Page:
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Electronic Substitutions for SSA-538

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Social Security Administration.


Final rules.


This final rule adopts, without change, the final rule with request for comments we published in the Federal Register (76 FR 41685) on July 15, 2011. We are revising our regulations to reflect our use of electronic case processing at the initial and reconsideration levels of our administrative review process. We are not changing the requirement that State agency medical and psychological consultants must affirm the accuracy and completeness of their findings of fact and discussion of the supporting evidence, only the manner in which they may provide the required findings and affirmation. This revision will improve our efficiency by increasing our use of electronic resources.


These final rules are effective June 26, 2014.

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Cheryl Williams, Office of Medical Listings Improvement, Social Security Administration, 6401 Security Boulevard, Baltimore, Maryland 21235-6401, (410) 965-1020. For information on eligibility or filing for benefits, call our national toll-free number, 1-800-772-1213, or TTY 1-800-325-0778, or visit our Internet site, Social Security Online, at

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We are making final the rules for using electronic substitutions for the Childhood Disability Evaluation Form (SSA-538) we published as a final rule with request for comments in the Federal Register on July 15, 2011. We previously required adjudicators at the initial and reconsideration levels to complete Form SSA-538 in all cases of children alleging disability or continuing disability under title XVI of the Social Security Act. We now provide a Web-based tool that assists our adjudicators in making disability determinations at the initial and reconsideration levels. We use the new tool in electronic cases but do not use it for cases that we do not process electronically. The final rule permits our adjudicators to substitute the Web-Start Printed Page 36204based tool for Form SSA-538. If adjudicators do not use the Web-based tool, we still require them to complete Form SSA-538 to explain our findings in childhood disability determinations.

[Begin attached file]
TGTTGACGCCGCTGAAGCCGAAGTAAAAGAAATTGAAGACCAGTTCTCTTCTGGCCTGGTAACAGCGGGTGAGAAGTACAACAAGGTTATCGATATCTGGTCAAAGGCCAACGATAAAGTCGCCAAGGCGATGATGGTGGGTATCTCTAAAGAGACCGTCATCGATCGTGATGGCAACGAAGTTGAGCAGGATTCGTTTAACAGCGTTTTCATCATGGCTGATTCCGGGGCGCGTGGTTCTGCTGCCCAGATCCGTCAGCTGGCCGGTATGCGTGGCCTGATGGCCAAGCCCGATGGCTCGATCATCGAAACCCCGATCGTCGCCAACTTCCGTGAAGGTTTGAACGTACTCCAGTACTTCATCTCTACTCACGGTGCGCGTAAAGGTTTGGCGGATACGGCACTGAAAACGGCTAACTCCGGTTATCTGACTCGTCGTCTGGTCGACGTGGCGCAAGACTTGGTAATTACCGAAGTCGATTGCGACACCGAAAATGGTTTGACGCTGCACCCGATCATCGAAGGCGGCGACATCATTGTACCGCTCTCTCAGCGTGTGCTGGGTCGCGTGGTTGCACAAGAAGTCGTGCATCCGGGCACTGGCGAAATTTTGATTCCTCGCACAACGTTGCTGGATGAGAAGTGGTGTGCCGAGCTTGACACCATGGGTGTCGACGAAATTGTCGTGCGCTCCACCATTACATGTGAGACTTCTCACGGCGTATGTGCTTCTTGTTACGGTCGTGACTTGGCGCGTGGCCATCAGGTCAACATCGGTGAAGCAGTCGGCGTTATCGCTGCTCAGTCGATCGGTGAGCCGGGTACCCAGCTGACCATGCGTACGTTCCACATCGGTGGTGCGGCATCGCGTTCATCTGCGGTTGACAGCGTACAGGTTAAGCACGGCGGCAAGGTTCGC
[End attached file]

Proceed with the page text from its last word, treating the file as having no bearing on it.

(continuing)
Public Comments

On July 15, 2011, we published a final rule with request for comments in the Federal Register at 76 FR 41685 and provided a 60-day public comment period. We received one comment. We carefully considered the concerns expressed in this comment, but did not make any changes to the final rule.

We have summarized the commenter's view and have responded to the significant issue raised by the commenter.

Comment: The commenter was concerned with the consistency between claims that are filed on paper and those filed electronically, and suggested that Form SSA-538 be available for electronic claims to ensure that all children's claims receive the same considerations.

Response: We did not adopt this comment. While we believe that consistency in adjudication is important, we do not agree that Form SSA-538 should be available on the Web-based tool that adjudicators currently use in evaluating childhood disability claims. As we noted in the preamble to our July 2011 final rule with request for comments (76 FR 41686), although the Web-based tool does not include an exact copy of Form SSA-538, the tool does include all of the major elements of the form for explaining our findings in these claims. That is, the consultant with overall responsibility must affirm that he or she considered the factors and evidence, as we require, in determining whether a child's impairment(s) is severe, meets or medically equals a listing, or functionally equals the listings.

Regulatory Procedures

Executive Order 12866, as Supplemented by Executive Order 13563

We consulted with the Office of Management and Budget (OMB) and determined that this final rule does not meet the criteria for a significant regulatory action under Executive Order 12866, as supplemented by Executive Order 13563. Therefore, OMB did not reviewed it.

Regulatory Flexibility Act

We certify that these rules would not have a significant economic impact on a substantial number of small entities because they affect individuals only. Therefore, a regulatory flexibility analysis is not required under the Regulatory Flexibility Act, as amended.

Paperwork Reduction Act

These rules do not create any new or affect any existing collections and, therefore, do not require OMB approval under the Paperwork Reduction Act.

(Catalog of Federal Domestic Program No. 96.006, Supplemental Security Income)

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List of Subjects in 20 CFR Part 416

  • Administrative practice and procedure; Aged
  • Blind
  • Disability benefits; Public assistance programs; Reporting and recordkeeping requirements; Supplemental Security Income (SSI)
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Dated: June 19, 2014.

Carolyn W. Colvin,

Acting Commissioner of Social Security.

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Accordingly, the final rule with request for comments amending 20 CFR chapter III, part 416, subpart I that was published at 76 FR 41685 on July 15, 2011, is adopted as a final rule without change.

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[FR Doc. 2014-14914 Filed 6-25-14; 8:45 am]